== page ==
The U.S. might change its position on providing Ukraine with defensive weapons and equipment. The opposition to such a decision, led by U.S. national security adviser Susan Rice, seems to be overwhelmed by support for a tougher line towards Russia. The idea has also gained support from the military – the U.S. joint chiefs chairman Martin Dempsey, and NATO military commander General Philip Breedlove. The hardware might include anti-armour missiles and reconnaissance drones. What will this step mean, if it is finally taken?
First, the U.S. administration recognises de facto the failure of the peace process that started in autumn of 2014 with the signing of the Minsk Agreements. The recent rebel offensive is regarded in Washington as a serious challenge to maintaining the territorial status quo in the conflict, and to the truce agreed upon in September 2014. The balance of forces in the field is regarded as changing in favour of Russian-backed separatists, due to increased support allegedly coming from Moscow.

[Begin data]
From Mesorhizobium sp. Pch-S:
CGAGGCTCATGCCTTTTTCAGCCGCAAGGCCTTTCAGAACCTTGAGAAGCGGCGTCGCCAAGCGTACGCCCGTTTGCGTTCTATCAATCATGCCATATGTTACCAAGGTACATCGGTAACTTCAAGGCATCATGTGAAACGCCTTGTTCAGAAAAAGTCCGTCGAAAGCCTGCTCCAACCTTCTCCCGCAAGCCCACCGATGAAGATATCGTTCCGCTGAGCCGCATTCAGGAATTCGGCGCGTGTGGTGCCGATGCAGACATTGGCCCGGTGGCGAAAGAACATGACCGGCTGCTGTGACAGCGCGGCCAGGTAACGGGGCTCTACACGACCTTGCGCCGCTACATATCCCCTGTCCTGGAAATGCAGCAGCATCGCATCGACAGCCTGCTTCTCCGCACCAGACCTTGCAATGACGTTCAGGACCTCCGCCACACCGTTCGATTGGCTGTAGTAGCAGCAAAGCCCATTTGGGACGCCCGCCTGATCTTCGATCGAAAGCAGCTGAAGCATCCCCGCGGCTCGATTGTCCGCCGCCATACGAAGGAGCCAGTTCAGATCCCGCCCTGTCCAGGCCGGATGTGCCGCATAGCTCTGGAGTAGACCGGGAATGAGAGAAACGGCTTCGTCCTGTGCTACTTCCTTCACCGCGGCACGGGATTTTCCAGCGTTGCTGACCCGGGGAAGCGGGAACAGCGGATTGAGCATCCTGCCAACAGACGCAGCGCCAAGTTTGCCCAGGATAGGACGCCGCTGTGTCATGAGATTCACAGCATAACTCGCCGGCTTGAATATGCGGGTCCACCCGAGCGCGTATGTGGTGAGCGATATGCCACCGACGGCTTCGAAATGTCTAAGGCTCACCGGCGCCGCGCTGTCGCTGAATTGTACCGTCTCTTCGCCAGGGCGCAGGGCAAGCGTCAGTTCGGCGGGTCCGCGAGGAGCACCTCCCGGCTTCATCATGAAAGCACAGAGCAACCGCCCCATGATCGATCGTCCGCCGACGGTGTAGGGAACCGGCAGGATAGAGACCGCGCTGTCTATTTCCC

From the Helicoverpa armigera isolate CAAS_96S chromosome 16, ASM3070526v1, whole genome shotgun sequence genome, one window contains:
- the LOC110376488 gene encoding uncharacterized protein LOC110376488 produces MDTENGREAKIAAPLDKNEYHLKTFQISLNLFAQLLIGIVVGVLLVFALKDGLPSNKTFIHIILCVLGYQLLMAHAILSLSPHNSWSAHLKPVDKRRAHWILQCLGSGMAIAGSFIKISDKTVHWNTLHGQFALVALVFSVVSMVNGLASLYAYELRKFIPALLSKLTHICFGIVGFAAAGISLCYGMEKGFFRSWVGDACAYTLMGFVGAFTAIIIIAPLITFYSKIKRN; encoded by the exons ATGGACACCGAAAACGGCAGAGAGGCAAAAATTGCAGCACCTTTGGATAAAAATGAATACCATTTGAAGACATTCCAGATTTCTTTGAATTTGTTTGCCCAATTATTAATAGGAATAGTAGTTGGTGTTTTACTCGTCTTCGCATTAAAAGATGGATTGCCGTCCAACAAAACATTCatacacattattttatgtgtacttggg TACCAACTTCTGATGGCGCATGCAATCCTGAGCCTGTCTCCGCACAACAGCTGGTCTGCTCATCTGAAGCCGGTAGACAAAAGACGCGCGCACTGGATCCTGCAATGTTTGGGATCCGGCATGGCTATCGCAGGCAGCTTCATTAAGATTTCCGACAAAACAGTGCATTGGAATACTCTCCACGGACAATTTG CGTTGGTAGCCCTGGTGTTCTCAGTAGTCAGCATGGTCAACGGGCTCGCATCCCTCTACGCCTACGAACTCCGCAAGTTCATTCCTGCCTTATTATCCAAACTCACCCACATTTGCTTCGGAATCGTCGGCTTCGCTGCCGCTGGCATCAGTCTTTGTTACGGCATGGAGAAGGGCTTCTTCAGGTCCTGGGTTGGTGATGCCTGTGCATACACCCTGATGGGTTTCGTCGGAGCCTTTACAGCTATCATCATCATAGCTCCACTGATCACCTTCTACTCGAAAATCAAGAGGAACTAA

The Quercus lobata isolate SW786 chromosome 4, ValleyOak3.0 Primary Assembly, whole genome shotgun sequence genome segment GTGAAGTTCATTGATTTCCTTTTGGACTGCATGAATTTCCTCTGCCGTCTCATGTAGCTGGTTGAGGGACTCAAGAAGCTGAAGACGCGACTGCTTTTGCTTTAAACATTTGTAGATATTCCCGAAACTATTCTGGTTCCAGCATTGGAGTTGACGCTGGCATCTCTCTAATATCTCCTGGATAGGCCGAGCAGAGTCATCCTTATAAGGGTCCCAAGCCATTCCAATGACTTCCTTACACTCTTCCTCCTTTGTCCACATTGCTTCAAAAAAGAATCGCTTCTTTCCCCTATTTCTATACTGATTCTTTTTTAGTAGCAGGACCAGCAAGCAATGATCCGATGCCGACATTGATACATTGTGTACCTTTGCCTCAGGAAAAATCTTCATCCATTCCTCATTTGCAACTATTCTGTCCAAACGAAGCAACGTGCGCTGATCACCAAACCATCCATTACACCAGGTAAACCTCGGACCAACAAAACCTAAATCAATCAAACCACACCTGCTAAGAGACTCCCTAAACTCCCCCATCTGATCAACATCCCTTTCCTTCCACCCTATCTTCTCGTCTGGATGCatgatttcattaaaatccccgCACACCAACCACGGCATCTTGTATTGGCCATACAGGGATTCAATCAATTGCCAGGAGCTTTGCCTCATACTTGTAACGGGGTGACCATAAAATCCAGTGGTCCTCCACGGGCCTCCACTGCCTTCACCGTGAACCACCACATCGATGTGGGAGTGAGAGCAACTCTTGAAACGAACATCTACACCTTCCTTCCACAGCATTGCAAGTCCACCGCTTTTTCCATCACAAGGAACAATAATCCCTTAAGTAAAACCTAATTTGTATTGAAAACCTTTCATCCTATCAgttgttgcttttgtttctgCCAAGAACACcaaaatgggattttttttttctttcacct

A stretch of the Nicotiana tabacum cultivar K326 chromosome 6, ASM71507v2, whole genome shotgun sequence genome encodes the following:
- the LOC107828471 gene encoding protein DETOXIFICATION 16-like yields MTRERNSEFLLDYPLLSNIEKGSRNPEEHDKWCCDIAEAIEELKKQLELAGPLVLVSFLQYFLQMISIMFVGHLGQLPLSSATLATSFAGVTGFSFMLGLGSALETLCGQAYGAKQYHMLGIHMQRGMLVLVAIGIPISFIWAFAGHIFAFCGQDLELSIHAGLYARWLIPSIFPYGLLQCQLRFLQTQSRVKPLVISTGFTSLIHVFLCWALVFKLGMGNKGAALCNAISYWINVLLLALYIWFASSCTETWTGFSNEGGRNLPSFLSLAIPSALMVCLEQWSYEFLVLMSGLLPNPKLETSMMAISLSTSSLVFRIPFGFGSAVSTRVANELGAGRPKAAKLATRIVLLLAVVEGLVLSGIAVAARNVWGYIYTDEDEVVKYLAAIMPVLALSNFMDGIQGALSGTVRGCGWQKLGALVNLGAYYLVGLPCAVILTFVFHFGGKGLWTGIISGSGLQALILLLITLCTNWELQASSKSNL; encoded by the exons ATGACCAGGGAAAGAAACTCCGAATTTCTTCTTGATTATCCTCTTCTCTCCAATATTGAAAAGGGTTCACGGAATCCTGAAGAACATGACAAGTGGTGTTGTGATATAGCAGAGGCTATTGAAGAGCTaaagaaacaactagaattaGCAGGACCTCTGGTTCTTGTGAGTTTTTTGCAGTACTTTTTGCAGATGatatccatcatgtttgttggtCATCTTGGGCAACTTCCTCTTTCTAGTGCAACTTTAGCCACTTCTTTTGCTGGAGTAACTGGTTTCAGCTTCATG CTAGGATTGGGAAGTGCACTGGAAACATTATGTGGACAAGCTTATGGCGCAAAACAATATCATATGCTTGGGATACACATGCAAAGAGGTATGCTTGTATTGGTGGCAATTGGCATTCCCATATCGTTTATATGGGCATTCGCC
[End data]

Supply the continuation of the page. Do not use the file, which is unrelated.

Second, the White House demonstrates its readiness for more direct involvement in the Ukrainian conflict. Though the fundamental American position – no U.S. boots on Ukrainian soil – remains unchanged, large scale shipments of sophisticated weapons have to be accompanied by maintenance personnel, military advisors and instructors. The physical presence of the U.S. in Ukraine is likely to increase significantly, along with all the challenges that such a presence may entail.
Third, such a decision, if taken and implemented, will signal that the United States has trust in the ability of the Ukrainian military authorities to control and to safeguard advanced and sophisticated weaponry. The risk of these weapons getting into the wrong hands is evidently considered to be low.